RESEARCH ARTICLE | VOLUME 5, ISSUE 2 | OPEN ACCESS DOI: 10.23937/2378-346X/1410088

Effect of Topical Moxifloxacin on the Bacterial Flora of the Ocular Surface following Cataract Surgery: A Randomized, Single-Masked Clinical Trial

Erick Mendoza-Schuster*, Guadalupe Cervantes-Coste, Virginia Vanzzini and Cecilio Velasco-BaronaD

Asociación Para Evitar la Ceguera en México I.A.P, Hospital "Dr. Luis Sánchez Bulnes", México City, México

*Corresponding author: Erick Mendoza-Schuster, MD, Asociación Para Evitar la Ceguera en México I.A.P, Hospital "Dr. Luis Sánchez Bulnes", General Cano 44 PH-B, México City, 11850, México, Tel: +(525)-26146665.

Published: June 25, 2018

Citation: Mendoza-Schuster E, Cervantes-Coste G, Vanzzini V, Velasco-BaronaD C (2018) Effect of Topical Moxifloxacin on the Bacterial Flora of the Ocular Surface following Cataract Surgery: A Randomized, Single-Masked Clinical Trial. Int J Ophthalmol Clin Res 5:088.

Copyright: © 2018 Mendoza-Schuster E, et al. This is an open-access article distributed under the terms of the Creative Commons Attribution License, which permits unrestricted use, distribution, and reproduction in any medium, provided the original author and source are credited.



To determine the efficacy of topical 0.5% moxifloxacin ophthalmic solution in reducing conjunctival flora when administered for 3 days versus 1 hour prior to surgery.


This was a randomized, single-masked, comparative, longitudinal, single-center study. Sixty eyes of 60 patients scheduled for cataract surgery were randomized to receive either 1 drop of moxifloxacin 4 times daily for 3 days prior to surgery or 1 drop every 15 minutes for 1 hour prior to surgery. The non-surgical eye of each patient served as the no-treatment control. Conjunctival cultures were obtained from both eyes at baseline (t0) and 1 hour after the last dose of treatment (t1).


There was no statistically significant difference (p = 0.54) in the percent of culture-positive eyes between the 3-day and 1-hour groups at baseline; however, the difference was statistically significant (p = 0.035) in favor of the 3-day group at t1. The mean number of colony forming units (CFU) was significantly lower at t1 compared to t0 in the 3-day group (p = 0.04), but not in the 1-hour group (p = 0.73). At t1, eyes in the 3-day group showed statistically significant reduction in the percent of culture-positive eyes (p = 0.019) and the mean number of CFU (p = 0.002) for S. epidermidis; the most frequently isolated organism from swab samples at t0 and t1. No treatment-related adverse events were reported.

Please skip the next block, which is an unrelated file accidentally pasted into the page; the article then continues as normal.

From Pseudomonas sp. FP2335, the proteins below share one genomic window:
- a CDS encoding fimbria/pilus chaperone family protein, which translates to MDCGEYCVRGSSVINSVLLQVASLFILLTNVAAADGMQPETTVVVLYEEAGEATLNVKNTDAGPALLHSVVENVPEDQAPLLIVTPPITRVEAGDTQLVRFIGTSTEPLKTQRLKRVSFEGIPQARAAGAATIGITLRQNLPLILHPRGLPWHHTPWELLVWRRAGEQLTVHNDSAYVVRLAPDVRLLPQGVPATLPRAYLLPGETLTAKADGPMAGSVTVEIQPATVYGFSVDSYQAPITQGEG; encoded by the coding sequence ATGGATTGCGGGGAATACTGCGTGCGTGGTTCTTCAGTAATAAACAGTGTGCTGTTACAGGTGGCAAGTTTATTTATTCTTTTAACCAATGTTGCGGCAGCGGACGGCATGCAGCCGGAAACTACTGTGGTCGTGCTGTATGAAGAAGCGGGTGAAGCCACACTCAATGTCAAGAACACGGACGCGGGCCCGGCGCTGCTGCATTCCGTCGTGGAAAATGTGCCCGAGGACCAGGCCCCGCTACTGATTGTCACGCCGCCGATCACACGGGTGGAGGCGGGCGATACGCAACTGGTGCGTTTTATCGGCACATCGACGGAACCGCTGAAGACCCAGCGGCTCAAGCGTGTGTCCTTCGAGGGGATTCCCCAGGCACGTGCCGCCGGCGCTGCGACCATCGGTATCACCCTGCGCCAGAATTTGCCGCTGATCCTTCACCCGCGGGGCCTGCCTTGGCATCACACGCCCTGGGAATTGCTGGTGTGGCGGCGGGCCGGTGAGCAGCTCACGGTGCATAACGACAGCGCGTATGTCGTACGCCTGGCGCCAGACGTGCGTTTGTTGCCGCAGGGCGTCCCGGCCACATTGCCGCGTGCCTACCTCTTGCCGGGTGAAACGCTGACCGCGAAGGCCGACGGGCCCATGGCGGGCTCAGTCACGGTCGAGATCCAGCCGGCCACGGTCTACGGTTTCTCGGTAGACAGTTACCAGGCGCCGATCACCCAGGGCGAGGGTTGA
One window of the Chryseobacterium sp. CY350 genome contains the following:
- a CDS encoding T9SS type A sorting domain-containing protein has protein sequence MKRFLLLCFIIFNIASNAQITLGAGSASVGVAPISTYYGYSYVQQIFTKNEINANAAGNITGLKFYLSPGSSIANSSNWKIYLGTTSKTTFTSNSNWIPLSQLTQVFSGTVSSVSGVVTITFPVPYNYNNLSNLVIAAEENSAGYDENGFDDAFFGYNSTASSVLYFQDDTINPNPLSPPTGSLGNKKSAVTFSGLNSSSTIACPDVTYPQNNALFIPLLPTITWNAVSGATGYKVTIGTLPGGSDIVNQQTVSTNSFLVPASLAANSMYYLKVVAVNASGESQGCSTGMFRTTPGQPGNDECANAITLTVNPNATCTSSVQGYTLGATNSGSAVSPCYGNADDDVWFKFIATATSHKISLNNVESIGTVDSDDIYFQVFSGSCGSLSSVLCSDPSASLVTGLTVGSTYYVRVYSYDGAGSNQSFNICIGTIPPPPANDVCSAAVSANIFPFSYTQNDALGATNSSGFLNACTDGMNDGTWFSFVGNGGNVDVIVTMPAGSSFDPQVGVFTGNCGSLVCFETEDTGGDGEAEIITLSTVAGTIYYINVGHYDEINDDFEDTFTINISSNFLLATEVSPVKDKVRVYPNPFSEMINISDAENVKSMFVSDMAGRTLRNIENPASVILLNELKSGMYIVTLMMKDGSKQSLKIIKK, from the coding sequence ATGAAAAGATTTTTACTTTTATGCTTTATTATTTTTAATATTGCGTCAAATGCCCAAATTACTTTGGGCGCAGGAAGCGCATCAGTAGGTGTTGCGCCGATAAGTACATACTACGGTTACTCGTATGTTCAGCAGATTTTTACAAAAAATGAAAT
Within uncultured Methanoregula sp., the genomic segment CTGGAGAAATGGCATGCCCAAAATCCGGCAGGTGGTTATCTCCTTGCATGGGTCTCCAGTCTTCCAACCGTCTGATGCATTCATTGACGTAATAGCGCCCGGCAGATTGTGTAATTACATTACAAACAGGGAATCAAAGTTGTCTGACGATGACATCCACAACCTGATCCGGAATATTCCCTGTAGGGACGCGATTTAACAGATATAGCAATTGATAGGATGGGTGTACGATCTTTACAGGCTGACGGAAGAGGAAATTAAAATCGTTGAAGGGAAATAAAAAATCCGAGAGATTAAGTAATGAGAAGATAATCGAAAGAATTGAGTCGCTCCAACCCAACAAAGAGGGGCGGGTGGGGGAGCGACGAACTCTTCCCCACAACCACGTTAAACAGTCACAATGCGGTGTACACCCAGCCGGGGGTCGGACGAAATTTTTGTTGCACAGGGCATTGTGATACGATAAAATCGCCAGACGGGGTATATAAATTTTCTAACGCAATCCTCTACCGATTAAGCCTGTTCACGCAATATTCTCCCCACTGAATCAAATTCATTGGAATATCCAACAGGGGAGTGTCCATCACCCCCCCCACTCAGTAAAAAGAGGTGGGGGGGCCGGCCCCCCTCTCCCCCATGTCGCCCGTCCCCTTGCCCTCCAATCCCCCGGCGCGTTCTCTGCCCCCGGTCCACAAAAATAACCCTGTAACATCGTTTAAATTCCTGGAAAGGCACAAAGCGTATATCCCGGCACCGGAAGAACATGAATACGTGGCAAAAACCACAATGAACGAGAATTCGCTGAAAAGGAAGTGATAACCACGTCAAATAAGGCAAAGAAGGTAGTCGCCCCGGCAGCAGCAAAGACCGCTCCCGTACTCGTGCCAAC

The 3-day prophylactic regimen with 0.5% moxifloxacin ophthalmic solution resulted in statistically significantly fewer positive conjunctival cultures and fewer CFU than the 1-hour regimen, suggesting 3-day regimen would prevent postoperative endophthalmitis.


Cataract, Prophylaxis, Moxifloxacin, Endophthalmitis


Postoperative bacterial endophthalmitis is one of the most devastating complications following cataract surgery. Fortunately, postoperative endophthalmitis is a rare condition, with reported rates ranging between 0.08% and 0.26% [1-6]; however, when taking into account the millions of people who have cataract surgery every year, postoperative endophthalmitis becomes a significant public health issue [7]. Despite the advances in intraocular surgery techniques and technology, and the use of chemo-prophylactic agents, the incidence of postoperative endophthalmitis continues to rise [8,9]. In the United States, the incidence of postoperative endophthalmitis has increased from 1.79 cases per 1000 in 1994 to 2.47 cases per 1000 in 2001, an approximately 28% increase over this 7-year period [8,9]. This upward trend in endophthalmitis frequency coincides temporally with the development of sutureless clear corneal incisions, but no definitive conclusions regarding its cause can yet be made [8].

The most common sources of bacterial endophthalmitis are the eyelids and conjunctiva [10]. In theory, reducing the bacteria load from the ocular surface prior to surgery should result in lower anterior chamber contamination during intraocular surgery [10-16]. Techniques to reduce pathogens from the ocular surface include preparation of the skin and conjunctiva with povidone-iodine. It has been demonstrated that using these measures reduces pathogens from the ocular surface [16-18]. Additionally, the application of antibiotics has proved effective in reducing the microbial load on the eyelids and conjunctiva in asymptomatic patients [9-12]. The use of intracameral antibiotics also has yielded good results [13,14]. Although it is impossible to completely eliminate bacterial flora from the ocular surface, even by using antibiotics and antiseptics, prophylactic use of antibiotics has been shown to reduce the risk of postoperative infection [12,19].